We’re here for the first of your Friday night awards with two fantastic works worthy of your attention.
This award is for works that don’t quite fit the mold of traditional games media; we don’t really know how to describe them except to acknowledge their impact on us as readers.
100 Word Gaming has been somewhat experimental in its very nature, reviving in its own way the art of magazine reviews, where a word limit was imposed by the amount of space on a given page. There’s generally no functional reason for short reviews but there are plenty of good reasons for doing so — a case of less is more. Check them out!
Our favourite piece of theirs from the past year is Waverly’s review of New Jersey Transit which takes the form of a poem. It’s a wonderful piece but watch out for the dog…
Ed Smith’s Restless Dreams project has been a font of introspection and analysis on Silent Hill 2. The ninth chapter is a doozy, tackling the dream-like world of the town, with the setup coming in the form of Smith’s own haunting nightmares. It pulls something of a bait-and-switch in that it’s the most blog-like piece of the collection thus far, and yet, the much smaller analysis hits all the harder for it.
It’s hard to put into words just how enjoyable flashgamehistory.com is as it is a visualization first and foremost with a few facts and a collection of personal stories tossed in for good measure. The central graphic highlights “the 2000 most popular Flash games on Newgrounds in chronological order” with each bubble representing a popular game whose size matches the number of times the game was played on the portal. While Newgrounds wasn’t the only game in town, it was the most prominent, and watching the number of games balloon (or bloon) upward, growing ever larger in size, evokes a certain nostalgia.
Then the crash happens. By 2017 the visual is a barren wasteland. Flash is dead — but its final blow wouldn’t come until this past December. This is one project that will keep its memory alive and, we suspect, be a source of information for future researchers.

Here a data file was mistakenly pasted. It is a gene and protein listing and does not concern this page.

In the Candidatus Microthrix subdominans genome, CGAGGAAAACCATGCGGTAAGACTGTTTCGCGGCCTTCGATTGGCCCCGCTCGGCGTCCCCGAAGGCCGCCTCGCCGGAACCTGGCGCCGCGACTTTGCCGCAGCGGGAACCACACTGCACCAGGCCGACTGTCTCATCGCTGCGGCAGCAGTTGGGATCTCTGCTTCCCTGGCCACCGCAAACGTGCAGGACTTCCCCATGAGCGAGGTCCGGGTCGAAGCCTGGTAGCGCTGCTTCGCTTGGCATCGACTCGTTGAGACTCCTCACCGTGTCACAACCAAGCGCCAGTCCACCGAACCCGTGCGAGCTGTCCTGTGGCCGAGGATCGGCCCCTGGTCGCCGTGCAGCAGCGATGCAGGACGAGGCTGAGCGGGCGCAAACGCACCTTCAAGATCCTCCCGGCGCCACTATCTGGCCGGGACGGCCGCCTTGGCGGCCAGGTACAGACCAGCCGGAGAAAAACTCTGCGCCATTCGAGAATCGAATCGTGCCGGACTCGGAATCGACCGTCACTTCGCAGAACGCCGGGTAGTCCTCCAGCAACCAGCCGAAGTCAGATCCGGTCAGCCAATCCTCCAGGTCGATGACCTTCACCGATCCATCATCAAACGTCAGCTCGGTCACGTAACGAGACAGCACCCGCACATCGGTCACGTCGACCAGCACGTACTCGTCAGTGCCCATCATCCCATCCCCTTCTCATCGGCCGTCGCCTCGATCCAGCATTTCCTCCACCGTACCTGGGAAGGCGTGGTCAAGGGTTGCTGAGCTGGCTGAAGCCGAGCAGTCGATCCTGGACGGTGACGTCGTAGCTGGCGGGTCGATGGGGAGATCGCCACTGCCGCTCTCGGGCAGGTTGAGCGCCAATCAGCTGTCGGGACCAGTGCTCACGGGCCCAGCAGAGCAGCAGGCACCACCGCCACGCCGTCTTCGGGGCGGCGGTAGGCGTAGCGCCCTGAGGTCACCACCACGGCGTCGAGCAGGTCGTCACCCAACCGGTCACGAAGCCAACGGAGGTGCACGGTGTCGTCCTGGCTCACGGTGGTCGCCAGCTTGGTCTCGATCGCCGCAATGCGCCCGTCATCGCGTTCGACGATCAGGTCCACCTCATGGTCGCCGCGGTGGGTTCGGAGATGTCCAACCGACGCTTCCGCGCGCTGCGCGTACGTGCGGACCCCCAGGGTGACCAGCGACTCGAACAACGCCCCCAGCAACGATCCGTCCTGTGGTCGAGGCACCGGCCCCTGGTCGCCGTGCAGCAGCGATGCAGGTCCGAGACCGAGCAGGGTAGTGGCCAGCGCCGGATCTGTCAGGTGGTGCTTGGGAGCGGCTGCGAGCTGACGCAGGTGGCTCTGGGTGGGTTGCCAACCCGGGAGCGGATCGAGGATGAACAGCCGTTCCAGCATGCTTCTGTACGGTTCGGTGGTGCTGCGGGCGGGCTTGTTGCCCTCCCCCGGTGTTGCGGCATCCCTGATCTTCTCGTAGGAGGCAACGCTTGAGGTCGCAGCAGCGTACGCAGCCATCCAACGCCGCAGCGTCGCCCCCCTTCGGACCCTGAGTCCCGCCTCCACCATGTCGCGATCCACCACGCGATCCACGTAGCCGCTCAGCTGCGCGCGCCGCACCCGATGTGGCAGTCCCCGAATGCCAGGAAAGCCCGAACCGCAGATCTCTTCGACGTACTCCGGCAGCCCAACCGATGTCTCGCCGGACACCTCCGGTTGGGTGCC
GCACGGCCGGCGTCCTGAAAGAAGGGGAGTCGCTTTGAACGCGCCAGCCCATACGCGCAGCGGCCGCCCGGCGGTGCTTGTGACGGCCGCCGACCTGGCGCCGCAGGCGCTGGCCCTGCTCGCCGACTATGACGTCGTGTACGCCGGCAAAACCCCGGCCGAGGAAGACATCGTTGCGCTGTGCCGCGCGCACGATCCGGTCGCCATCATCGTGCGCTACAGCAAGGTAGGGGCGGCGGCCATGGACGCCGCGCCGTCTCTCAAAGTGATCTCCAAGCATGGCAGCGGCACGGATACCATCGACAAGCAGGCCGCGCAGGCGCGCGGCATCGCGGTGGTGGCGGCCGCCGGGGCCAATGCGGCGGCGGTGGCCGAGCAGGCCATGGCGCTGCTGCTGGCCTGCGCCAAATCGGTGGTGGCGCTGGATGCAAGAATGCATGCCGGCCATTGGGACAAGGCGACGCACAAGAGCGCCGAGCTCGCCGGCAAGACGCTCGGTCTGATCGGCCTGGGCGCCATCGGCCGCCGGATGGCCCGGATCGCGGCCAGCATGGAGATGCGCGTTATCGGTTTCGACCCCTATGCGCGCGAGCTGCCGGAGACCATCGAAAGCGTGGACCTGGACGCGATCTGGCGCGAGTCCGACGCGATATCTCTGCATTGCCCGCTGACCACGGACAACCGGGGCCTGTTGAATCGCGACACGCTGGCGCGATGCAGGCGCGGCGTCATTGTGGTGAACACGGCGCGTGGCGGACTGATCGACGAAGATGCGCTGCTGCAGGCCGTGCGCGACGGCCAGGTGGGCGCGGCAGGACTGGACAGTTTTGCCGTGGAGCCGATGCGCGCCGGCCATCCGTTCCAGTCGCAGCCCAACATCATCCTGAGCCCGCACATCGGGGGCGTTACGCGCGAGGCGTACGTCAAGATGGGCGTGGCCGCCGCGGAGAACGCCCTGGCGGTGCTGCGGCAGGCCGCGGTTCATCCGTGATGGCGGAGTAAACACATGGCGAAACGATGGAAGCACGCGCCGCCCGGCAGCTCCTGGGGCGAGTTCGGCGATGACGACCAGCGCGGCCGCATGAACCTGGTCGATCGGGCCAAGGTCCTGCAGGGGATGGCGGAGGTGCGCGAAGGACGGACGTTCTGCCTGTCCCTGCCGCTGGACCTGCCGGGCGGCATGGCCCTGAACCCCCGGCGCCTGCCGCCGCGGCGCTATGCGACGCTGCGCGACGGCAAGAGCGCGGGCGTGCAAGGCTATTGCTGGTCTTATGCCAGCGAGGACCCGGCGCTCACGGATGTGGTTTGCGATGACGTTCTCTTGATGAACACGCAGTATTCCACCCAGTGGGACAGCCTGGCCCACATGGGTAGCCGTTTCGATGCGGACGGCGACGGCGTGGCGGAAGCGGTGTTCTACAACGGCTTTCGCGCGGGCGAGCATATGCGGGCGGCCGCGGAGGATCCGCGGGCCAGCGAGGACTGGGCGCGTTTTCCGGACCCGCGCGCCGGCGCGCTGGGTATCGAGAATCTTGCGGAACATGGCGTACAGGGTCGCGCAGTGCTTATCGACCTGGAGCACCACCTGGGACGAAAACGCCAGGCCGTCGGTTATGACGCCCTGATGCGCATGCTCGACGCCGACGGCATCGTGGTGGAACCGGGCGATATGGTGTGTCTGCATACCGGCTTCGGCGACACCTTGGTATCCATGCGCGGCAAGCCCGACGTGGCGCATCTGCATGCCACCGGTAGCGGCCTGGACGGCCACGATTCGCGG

This award is given to a piece that captures the process of game development; uniquely, it’s an award where actual developer blogs and the like are actively considered alongside reporting.
In this case, those works include:
- Arseny Kapoulkine’s review of his own body of work across eight years working at Roblox
- Robert Yang’s examines his own game–one based on a 2015 viral video–through the lens of the uncanny valley
- Environment artist Ryan Benno takes us to Disney Land to learn his tradecraft through a whole other lens
Each of those pieces is instructive in different ways and each taught us something new about game development.
At Nintendo Life, Damien McFerran looks back at Star Fox Command with a trio of the development team from Q-Games, providing a glimpse of what it’s like to work with Nintendo as a partner.
The final pieces listed here have all been nominated in other categories including Eric Van Allen’s inside blaseball (we’re not apologizing) at Blaseball in the Sports Category and Matt Leone’s oral history of Street Fighter 3, nominated in the Extended Form category. Both are formidable pieces with no shortage of nuggets worth your time.
The final work nominated in another category–Original Reporting–is Jason Coles’ industry analysis of what it takes to “break into” the games industry. Going to events, accessing entry-level jobs, and weaving your way through the application process is the standard fare on offer that we expect from pretty much any industry. Coles digs in, though, and through well-placed interviews makes the case that there’s a high barrier to entry, though not so high that steps can’t taken:
As Nida Ahmad, UX designer at Netspeak, puts it: “Getting in the industry is expensive. Playing lots of games, keeping up to date with events and attending, going to conferences… Many don’t understand how expensive it is trying to get into the industry, expensive in terms of money, effort and mental health. When you don’t have access to resources to start with, it can be tough.” […]
The UKIE census showed that 62% of people in the industry have come from a background with a parent in a managerial job, which shows that many of those without that kind of safety net simply can’t afford to risk it. It could also just be that those who are working-class or underclass simply don’t realise they could get a job in the games industry. Without exposure to it or savvy parents, it’s hard to know what you’d even be doing, though hopefully, things like tutorials on YouTube and more open threads on Twitter can help with that issue.
Congratulations to the winners!